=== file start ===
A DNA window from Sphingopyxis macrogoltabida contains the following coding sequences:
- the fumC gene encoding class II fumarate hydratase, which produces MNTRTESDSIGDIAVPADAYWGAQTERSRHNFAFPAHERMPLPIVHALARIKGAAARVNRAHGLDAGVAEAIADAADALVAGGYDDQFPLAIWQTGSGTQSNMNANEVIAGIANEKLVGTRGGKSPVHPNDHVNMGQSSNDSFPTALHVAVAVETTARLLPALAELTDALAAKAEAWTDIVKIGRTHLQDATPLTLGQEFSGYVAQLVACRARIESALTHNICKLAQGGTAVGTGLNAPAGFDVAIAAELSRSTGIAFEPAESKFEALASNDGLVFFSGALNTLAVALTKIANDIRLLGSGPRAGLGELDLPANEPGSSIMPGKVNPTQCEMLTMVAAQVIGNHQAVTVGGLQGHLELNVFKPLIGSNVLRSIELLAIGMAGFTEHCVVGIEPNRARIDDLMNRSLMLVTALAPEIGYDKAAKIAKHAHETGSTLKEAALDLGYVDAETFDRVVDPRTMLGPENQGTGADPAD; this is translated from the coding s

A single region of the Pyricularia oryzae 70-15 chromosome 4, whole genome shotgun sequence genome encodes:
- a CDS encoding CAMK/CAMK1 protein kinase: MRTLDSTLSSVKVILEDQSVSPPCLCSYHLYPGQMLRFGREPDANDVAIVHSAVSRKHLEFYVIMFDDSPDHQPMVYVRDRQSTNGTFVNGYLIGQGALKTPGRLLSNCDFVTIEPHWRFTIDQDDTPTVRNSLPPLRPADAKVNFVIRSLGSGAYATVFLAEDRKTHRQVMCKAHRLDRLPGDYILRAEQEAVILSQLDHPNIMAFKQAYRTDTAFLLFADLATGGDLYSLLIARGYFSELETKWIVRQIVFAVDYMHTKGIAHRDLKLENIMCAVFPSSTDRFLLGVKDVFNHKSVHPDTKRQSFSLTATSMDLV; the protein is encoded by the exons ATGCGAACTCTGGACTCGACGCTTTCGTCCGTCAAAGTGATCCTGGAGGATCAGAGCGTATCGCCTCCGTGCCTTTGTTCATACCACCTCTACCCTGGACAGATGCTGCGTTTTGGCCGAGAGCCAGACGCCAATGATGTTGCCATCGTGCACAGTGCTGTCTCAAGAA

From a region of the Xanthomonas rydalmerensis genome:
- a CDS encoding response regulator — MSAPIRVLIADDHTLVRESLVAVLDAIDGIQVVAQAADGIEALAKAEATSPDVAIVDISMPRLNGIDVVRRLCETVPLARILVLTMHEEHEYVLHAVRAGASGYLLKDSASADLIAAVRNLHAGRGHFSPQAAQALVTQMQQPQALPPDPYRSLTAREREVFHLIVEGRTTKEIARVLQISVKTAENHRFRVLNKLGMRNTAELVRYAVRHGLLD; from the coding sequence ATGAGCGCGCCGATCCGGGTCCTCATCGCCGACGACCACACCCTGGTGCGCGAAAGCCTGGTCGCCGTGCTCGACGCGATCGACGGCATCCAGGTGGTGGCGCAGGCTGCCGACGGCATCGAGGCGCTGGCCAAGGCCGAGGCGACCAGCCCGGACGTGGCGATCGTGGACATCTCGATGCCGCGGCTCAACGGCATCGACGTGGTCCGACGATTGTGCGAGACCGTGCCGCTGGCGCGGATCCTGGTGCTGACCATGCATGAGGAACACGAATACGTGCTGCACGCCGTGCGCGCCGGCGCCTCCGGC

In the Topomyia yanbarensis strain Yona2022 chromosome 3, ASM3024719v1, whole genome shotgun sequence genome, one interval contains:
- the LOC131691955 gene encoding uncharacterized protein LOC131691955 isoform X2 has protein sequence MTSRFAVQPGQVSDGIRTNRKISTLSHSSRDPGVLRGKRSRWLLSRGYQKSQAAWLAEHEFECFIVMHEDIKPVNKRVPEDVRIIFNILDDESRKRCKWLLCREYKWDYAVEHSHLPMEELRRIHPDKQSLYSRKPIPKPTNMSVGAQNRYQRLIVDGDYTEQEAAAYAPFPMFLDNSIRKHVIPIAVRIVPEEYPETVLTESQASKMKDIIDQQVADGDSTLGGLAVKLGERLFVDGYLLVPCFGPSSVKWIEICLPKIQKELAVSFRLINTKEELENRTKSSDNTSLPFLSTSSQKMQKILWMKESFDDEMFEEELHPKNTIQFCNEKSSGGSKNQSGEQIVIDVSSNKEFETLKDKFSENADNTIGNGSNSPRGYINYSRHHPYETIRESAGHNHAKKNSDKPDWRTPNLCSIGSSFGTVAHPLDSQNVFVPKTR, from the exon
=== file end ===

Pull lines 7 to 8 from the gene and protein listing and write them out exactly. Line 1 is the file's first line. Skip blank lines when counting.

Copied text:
In the Topomyia yanbarensis strain Yona2022 chromosome 3, ASM3024719v1, whole genome shotgun sequence genome, one interval contains:
- the LOC131691955 gene encoding uncharacterized protein LOC131691955 isoform X2 has protein sequence MTSRFAVQPGQVSDGIRTNRKISTLSHSSRDPGVLRGKRSRWLLSRGYQKSQAAWLAEHEFECFIVMHEDIKPVNKRVPEDVRIIFNILDDESRKRCKWLLCREYKWDYAVEHSHLPMEELRRIHPDKQSLYSRKPIPKPTNMSVGAQNRYQRLIVDGDYTEQEAAAYAPFPMFLDNSIRKHVIPIAVRIVPEEYPETVLTESQASKMKDIIDQQVADGDSTLGGLAVKLGERLFVDGYLLVPCFGPSSVKWIEICLPKIQKELAVSFRLINTKEELENRTKSSDNTSLPFLSTSSQKMQKILWMKESFDDEMFEEELHPKNTIQFCNEKSSGGSKNQSGEQIVIDVSSNKEFETLKDKFSENADNTIGNGSNSPRGYINYSRHHPYETIRESAGHNHAKKNSDKPDWRTPNLCSIGSSFGTVAHPLDSQNVFVPKTR, from the exon